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The operands 2 and 5 are not being added, although addition in this case produces the same result, which may be confusing you. The operands are the individual bits that represent each number in binary notation, not decimal notation.

Here's another example 2^3=1.

The ^ XOR operator works at the bit level, so convert the decimal numbers to binary: 2 = 0010 3 = 0011 ^ = 0001

You are thinking of a single-bit, exclusive-or operation:

0 EXOR 0 is 0 0 EXOR 1 is 1 1 EXOR 0 is 1 1 EXOR 1 is 0

But the Java ^ operation on integral types is a bitwise operation. The operation defined above is applied to all the bits of the ^ operands, in parallel, as the previous poster demonstrated.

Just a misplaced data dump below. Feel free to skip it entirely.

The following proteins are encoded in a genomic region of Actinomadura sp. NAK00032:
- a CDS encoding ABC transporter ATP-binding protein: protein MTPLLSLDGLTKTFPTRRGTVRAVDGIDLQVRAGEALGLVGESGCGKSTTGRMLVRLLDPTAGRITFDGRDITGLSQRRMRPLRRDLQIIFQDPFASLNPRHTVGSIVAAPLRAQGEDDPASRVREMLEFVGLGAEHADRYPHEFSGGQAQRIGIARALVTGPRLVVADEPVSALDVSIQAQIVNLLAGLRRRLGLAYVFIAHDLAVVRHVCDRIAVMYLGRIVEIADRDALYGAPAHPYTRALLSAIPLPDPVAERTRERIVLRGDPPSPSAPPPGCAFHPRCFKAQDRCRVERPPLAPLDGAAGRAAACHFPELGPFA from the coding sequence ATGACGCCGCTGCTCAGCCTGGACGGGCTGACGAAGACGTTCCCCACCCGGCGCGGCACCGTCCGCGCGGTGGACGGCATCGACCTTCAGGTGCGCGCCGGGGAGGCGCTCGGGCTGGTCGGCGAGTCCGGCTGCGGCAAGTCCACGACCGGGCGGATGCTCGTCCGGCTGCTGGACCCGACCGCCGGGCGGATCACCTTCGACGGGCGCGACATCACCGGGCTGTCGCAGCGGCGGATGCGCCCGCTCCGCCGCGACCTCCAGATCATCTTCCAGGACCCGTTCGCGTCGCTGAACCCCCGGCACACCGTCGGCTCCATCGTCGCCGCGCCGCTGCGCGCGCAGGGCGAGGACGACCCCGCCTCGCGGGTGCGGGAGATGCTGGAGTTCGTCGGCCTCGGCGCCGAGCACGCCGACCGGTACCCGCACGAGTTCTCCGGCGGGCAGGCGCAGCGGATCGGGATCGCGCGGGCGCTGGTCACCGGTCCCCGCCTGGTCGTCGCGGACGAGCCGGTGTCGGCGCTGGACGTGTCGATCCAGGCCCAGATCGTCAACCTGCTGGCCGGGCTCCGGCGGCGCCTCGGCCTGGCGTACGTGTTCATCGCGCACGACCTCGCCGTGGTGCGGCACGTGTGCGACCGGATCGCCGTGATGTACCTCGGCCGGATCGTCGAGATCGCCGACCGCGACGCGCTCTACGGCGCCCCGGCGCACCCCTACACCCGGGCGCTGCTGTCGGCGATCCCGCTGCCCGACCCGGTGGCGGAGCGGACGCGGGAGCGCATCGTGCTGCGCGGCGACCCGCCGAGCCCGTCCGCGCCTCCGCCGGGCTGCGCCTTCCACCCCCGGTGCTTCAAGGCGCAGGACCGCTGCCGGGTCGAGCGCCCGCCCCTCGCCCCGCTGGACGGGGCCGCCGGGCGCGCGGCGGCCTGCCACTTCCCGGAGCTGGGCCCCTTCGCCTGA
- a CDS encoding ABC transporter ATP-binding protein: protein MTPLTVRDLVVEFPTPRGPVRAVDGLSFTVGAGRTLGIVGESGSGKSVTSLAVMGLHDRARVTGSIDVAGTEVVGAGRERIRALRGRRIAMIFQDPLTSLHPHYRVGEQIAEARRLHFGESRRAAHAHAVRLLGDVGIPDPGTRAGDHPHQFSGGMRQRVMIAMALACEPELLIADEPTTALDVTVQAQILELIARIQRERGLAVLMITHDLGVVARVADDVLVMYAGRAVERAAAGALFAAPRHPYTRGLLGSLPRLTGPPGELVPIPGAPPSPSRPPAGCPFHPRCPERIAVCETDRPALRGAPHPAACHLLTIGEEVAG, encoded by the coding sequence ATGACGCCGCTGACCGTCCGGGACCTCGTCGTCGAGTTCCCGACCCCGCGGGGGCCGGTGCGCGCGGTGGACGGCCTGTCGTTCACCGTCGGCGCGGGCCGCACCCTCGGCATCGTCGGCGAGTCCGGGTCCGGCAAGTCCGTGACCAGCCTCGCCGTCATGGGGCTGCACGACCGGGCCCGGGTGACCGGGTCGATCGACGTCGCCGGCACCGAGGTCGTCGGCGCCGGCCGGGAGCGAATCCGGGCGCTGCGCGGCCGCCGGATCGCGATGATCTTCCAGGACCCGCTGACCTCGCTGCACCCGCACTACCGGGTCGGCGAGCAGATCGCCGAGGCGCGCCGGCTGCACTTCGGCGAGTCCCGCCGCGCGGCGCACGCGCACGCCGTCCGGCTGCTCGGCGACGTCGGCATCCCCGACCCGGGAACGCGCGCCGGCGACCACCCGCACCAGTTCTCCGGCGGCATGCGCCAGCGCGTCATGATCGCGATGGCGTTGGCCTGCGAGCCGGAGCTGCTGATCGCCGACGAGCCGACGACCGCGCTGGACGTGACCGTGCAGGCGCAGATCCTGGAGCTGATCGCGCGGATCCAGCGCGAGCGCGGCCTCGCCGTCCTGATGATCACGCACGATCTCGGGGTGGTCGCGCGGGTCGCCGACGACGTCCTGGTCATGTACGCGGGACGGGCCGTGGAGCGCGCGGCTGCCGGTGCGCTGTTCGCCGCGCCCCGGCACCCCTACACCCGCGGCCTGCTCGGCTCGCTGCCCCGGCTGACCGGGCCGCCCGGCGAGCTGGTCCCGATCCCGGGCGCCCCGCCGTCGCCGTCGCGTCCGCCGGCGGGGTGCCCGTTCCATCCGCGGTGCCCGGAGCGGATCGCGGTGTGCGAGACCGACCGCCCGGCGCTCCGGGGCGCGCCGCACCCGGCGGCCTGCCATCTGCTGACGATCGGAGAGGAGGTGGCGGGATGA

Also note than ^ is defined for booleans, and does want you wish: the result is true iff the operand have different boolean values:

false ^ false is false false ^ true is true true ^ false is true true ^ true is false

But then again, you get the same result with boolean's == operation.